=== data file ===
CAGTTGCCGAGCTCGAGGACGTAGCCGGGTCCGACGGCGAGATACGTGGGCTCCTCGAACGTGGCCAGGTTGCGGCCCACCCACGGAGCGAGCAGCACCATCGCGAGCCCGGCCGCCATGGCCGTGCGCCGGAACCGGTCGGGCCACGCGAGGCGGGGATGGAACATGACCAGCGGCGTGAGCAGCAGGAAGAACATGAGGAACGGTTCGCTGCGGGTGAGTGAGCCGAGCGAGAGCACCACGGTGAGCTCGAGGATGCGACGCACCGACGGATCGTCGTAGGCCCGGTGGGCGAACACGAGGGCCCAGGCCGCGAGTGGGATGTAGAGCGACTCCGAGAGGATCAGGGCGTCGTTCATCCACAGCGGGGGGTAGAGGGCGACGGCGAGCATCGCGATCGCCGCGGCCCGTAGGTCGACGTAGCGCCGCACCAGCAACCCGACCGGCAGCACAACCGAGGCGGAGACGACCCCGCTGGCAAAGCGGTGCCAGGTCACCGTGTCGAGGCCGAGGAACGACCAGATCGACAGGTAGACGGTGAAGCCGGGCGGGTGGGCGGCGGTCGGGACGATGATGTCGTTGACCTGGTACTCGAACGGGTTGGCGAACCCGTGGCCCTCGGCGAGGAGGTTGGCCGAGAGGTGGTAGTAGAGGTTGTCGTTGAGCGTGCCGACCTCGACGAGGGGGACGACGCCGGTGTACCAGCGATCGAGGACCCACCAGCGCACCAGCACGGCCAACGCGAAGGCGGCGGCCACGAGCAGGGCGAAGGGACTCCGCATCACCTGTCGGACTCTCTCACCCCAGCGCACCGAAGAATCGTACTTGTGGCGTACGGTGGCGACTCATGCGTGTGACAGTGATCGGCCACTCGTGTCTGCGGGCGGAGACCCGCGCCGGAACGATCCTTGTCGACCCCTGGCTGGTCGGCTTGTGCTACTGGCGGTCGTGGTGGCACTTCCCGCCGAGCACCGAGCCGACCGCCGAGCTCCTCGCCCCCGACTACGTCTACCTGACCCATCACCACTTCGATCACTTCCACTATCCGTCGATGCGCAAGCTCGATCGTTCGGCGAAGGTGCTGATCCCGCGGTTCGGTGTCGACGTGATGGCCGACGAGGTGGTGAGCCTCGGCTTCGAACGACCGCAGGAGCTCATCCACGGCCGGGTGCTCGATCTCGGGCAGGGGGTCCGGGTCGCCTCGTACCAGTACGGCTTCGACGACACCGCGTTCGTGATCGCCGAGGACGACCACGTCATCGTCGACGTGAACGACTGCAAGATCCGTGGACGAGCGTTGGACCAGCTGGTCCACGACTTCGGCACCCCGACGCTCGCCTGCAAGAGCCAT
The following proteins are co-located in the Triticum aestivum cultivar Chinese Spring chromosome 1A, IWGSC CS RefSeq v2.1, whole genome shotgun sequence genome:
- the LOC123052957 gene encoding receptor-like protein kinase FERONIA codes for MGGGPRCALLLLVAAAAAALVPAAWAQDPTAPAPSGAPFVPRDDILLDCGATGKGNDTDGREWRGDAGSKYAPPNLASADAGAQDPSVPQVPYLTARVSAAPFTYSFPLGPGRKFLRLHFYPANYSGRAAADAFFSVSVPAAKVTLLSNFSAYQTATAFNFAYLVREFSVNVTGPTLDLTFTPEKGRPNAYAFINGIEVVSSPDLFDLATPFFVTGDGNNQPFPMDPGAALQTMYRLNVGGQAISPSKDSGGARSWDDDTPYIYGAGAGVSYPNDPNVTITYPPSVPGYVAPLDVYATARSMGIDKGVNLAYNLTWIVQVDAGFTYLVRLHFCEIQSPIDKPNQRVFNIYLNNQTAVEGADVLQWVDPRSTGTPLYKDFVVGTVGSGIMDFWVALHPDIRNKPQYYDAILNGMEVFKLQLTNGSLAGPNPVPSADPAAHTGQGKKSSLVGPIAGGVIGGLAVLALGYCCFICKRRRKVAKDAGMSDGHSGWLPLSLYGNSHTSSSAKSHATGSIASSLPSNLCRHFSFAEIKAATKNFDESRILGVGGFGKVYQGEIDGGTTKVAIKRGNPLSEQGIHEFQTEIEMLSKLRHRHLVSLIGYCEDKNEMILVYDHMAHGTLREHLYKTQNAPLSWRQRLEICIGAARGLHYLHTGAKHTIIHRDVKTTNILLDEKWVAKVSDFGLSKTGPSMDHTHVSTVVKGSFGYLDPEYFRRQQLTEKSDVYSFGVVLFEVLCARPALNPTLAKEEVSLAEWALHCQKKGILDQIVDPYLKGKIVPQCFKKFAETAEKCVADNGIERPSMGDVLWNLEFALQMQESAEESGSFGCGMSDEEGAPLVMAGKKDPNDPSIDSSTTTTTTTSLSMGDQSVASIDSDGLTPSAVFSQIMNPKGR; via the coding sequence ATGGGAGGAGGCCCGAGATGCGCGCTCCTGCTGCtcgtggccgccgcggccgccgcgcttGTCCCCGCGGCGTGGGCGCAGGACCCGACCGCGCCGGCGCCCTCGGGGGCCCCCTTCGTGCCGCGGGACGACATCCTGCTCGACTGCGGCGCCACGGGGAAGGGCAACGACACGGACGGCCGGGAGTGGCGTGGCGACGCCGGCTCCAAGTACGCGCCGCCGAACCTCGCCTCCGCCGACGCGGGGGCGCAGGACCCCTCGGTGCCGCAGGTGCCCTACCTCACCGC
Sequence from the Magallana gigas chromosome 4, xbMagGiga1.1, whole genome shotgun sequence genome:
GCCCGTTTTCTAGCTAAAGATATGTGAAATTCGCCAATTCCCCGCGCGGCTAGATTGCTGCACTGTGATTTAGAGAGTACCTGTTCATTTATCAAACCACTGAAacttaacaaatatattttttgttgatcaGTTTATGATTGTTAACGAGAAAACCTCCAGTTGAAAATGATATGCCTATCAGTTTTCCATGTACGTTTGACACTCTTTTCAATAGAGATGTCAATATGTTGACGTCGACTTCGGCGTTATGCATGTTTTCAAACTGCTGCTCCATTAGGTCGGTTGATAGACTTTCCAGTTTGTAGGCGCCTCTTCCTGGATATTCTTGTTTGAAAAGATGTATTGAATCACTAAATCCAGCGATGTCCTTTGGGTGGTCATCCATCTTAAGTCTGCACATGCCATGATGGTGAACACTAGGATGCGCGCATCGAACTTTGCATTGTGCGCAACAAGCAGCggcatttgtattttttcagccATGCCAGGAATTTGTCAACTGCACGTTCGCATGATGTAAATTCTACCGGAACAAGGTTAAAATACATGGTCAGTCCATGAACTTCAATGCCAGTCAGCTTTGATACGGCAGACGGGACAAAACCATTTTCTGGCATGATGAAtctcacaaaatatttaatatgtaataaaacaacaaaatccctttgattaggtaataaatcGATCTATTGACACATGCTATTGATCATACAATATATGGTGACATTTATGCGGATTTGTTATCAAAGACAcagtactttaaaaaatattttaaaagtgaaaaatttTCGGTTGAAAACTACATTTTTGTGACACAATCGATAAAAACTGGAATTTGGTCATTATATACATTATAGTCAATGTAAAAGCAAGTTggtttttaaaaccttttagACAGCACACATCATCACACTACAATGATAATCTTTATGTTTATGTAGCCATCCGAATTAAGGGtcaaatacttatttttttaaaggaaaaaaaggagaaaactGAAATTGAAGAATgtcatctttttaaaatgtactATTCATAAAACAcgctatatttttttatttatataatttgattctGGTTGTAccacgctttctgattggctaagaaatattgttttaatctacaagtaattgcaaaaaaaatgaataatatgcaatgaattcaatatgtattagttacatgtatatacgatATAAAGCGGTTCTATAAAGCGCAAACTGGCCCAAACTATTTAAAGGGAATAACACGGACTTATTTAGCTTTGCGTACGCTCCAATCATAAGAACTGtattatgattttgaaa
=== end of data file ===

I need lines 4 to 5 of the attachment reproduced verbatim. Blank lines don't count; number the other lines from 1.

Sequence from the Magallana gigas chromosome 4, xbMagGiga1.1, whole genome shotgun sequence genome:
GCCCGTTTTCTAGCTAAAGATATGTGAAATTCGCCAATTCCCCGCGCGGCTAGATTGCTGCACTGTGATTTAGAGAGTACCTGTTCATTTATCAAACCACTGAAacttaacaaatatattttttgttgatcaGTTTATGATTGTTAACGAGAAAACCTCCAGTTGAAAATGATATGCCTATCAGTTTTCCATGTACGTTTGACACTCTTTTCAATAGAGATGTCAATATGTTGACGTCGACTTCGGCGTTATGCATGTTTTCAAACTGCTGCTCCATTAGGTCGGTTGATAGACTTTCCAGTTTGTAGGCGCCTCTTCCTGGATATTCTTGTTTGAAAAGATGTATTGAATCACTAAATCCAGCGATGTCCTTTGGGTGGTCATCCATCTTAAGTCTGCACATGCCATGATGGTGAACACTAGGATGCGCGCATCGAACTTTGCATTGTGCGCAACAAGCAGCggcatttgtattttttcagccATGCCAGGAATTTGTCAACTGCACGTTCGCATGATGTAAATTCTACCGGAACAAGGTTAAAATACATGGTCAGTCCATGAACTTCAATGCCAGTCAGCTTTGATACGGCAGACGGGACAAAACCATTTTCTGGCATGATGAAtctcacaaaatatttaatatgtaataaaacaacaaaatccctttgattaggtaataaatcGATCTATTGACACATGCTATTGATCATACAATATATGGTGACATTTATGCGGATTTGTTATCAAAGACAcagtactttaaaaaatattttaaaagtgaaaaatttTCGGTTGAAAACTACATTTTTGTGACACAATCGATAAAAACTGGAATTTGGTCATTATATACATTATAGTCAATGTAAAAGCAAGTTggtttttaaaaccttttagACAGCACACATCATCACACTACAATGATAATCTTTATGTTTATGTAGCCATCCGAATTAAGGGtcaaatacttatttttttaaaggaaaaaaaggagaaaactGAAATTGAAGAATgtcatctttttaaaatgtactATTCATAAAACAcgctatatttttttatttatataatttgattctGGTTGTAccacgctttctgattggctaagaaatattgttttaatctacaagtaattgcaaaaaaaatgaataatatgcaatgaattcaatatgtattagttacatgtatatacgatATAAAGCGGTTCTATAAAGCGCAAACTGGCCCAAACTATTTAAAGGGAATAACACGGACTTATTTAGCTTTGCGTACGCTCCAATCATAAGAACTGtattatgattttgaaa